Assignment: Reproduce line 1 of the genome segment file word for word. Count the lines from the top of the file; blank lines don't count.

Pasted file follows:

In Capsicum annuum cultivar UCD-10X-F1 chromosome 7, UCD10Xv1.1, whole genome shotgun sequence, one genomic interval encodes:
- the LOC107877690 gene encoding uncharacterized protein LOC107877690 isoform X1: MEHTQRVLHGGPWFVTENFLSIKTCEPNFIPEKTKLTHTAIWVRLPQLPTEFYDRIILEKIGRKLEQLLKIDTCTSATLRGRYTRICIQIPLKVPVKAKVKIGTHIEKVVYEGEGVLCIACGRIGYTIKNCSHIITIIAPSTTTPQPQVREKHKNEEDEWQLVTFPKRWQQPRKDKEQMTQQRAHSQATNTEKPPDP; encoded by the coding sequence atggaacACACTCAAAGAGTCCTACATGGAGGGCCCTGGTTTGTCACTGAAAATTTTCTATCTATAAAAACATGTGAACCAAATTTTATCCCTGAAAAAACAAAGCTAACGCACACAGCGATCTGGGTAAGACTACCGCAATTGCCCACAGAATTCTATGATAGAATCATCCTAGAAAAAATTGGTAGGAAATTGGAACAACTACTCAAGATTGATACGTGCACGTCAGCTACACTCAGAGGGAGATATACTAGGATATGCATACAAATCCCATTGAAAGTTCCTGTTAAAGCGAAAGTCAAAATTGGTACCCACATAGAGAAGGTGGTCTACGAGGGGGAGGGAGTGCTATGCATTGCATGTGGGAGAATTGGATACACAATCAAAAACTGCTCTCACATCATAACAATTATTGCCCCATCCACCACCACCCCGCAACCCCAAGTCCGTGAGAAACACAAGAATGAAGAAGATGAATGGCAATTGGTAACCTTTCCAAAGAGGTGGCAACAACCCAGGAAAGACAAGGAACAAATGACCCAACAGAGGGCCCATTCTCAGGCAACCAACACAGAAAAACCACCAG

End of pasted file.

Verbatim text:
In Capsicum annuum cultivar UCD-10X-F1 chromosome 7, UCD10Xv1.1, whole genome shotgun sequence, one genomic interval encodes: